Close Close
Popular Financial Topics Discover relevant content from across the suite of ALM legal publications From the Industry More content from ThinkAdvisor and select sponsors Investment Advisor Issue Gallery Read digital editions of Investment Advisor Magazine Tax Facts Get clear, current, and reliable answers to pressing tax questions
Luminaries Awards

Life Health > Long-Term Care Planning

Medicaid to go after the home care market

Your article was successfully shared with the contacts you provided.

The Obama administration wants state Medicaid programs to help more elderly and disabled people get long-term care (LTC) at home and in adult daycare centers, not just in nursing homes.

The Centers for Medicare & Medicaid Services (CMS), an arm of the U.S. Department of Health and Human Services, lays out plans for moving Medicaid into the home and community-based services arena in a final rule.

The rule, set to appear in the Federal Register Thursday, implements Section 2401 of the Patient Protection and Affordable Care Act (PPACA).

PPACA included the Community Living Assistance Support Services (CLASS) Act program, a voluntary, government-run LTC benefits program. Opponents got that provision repealed in January 2013. Even officials in the Obama administration conceded that the program — which would have required the program to offer benefits to people who already qualified for LTC benefits but happened to have jobs — would have been difficult to sustain.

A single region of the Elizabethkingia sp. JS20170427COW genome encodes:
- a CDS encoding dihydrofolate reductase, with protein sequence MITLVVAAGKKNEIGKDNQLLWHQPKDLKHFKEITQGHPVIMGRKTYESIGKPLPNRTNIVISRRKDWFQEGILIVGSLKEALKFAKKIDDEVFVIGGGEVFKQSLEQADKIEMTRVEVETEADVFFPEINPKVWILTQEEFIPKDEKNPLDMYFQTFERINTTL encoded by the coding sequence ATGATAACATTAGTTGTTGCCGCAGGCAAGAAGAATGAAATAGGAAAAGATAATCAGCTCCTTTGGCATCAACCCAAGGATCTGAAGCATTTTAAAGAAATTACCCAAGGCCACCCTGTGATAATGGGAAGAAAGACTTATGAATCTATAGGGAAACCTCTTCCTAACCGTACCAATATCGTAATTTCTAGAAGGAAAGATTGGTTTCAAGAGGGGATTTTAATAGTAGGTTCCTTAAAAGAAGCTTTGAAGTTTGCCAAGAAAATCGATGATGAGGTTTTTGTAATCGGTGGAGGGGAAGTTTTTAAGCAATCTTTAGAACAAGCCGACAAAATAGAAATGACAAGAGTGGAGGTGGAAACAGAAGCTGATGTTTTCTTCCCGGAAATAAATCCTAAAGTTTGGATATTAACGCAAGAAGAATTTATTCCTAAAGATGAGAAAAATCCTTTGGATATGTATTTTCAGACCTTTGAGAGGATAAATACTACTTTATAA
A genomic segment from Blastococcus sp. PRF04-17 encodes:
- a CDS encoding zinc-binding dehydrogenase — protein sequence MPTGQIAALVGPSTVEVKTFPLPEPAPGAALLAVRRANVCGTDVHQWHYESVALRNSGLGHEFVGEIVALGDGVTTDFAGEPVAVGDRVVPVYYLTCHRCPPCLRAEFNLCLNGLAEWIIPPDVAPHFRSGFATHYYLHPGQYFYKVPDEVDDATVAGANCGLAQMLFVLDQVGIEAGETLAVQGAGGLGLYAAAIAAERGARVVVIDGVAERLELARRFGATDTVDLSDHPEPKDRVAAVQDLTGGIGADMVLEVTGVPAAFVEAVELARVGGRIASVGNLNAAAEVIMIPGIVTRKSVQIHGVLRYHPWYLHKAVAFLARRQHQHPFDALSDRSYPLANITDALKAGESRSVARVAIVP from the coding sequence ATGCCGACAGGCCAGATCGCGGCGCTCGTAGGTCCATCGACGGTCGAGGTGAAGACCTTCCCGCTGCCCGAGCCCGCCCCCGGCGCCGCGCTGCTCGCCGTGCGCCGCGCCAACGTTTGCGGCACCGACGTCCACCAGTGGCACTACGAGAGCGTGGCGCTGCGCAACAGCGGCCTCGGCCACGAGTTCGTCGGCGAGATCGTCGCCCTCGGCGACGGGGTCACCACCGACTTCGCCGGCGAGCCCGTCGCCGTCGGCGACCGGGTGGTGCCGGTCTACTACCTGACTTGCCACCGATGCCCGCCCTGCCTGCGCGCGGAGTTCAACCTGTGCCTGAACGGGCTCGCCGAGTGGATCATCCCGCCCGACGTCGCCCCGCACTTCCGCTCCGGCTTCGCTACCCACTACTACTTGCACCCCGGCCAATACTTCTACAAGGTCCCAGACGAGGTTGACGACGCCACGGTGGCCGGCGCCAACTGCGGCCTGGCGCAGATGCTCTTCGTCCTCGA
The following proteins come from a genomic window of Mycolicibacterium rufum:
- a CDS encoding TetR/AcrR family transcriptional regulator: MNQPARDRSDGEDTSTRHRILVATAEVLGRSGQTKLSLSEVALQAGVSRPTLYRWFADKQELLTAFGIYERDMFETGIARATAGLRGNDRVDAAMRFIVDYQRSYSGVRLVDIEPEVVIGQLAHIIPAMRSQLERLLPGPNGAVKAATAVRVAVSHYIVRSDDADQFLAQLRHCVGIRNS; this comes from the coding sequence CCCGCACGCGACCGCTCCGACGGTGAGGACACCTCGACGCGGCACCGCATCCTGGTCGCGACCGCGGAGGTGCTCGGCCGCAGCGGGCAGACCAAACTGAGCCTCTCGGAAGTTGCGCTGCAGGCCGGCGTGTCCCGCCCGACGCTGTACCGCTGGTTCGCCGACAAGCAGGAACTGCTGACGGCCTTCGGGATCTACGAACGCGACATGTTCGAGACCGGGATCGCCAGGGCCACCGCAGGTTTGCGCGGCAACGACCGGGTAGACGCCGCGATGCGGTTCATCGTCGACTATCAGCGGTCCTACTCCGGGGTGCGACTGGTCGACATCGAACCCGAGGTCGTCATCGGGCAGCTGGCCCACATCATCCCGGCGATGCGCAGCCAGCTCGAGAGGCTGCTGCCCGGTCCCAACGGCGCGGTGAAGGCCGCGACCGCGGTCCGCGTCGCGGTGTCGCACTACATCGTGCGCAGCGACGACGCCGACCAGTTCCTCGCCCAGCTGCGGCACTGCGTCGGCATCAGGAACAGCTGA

But PPACA also includes many other provisions that related to LTC services.

PPACA Section 2401 calls for HHS to set up programs to encourage state Medicaid programs to offer more home- and community-based care services.

Medicare already pays for some home health care services.

In a discussion of comments on a draft version of the regulations, CMS officials note that commenters had different views on whether care providers should be able to get Medicaid benefits for providing home care in assisted living facilities.

CMS officials said in a preamble to the final rule that they will not require that the provider of home care services be separated from the housing provider.

“We agree with commenters that the issue of choice regarding the provision of services can be addressed as part of the person-centered planning process and reflected in the individual’s person-centered service plan,” officials said. “States must ensure that when an individual chooses a home and community based setting, the individual has made an informed choice among options.”

Officials also talk about guidelines for care delivered in private homes and family homes.

See also:


© 2024 ALM Global, LLC, All Rights Reserved. Request academic re-use from All other uses, submit a request to [email protected]. For more information visit Asset & Logo Licensing.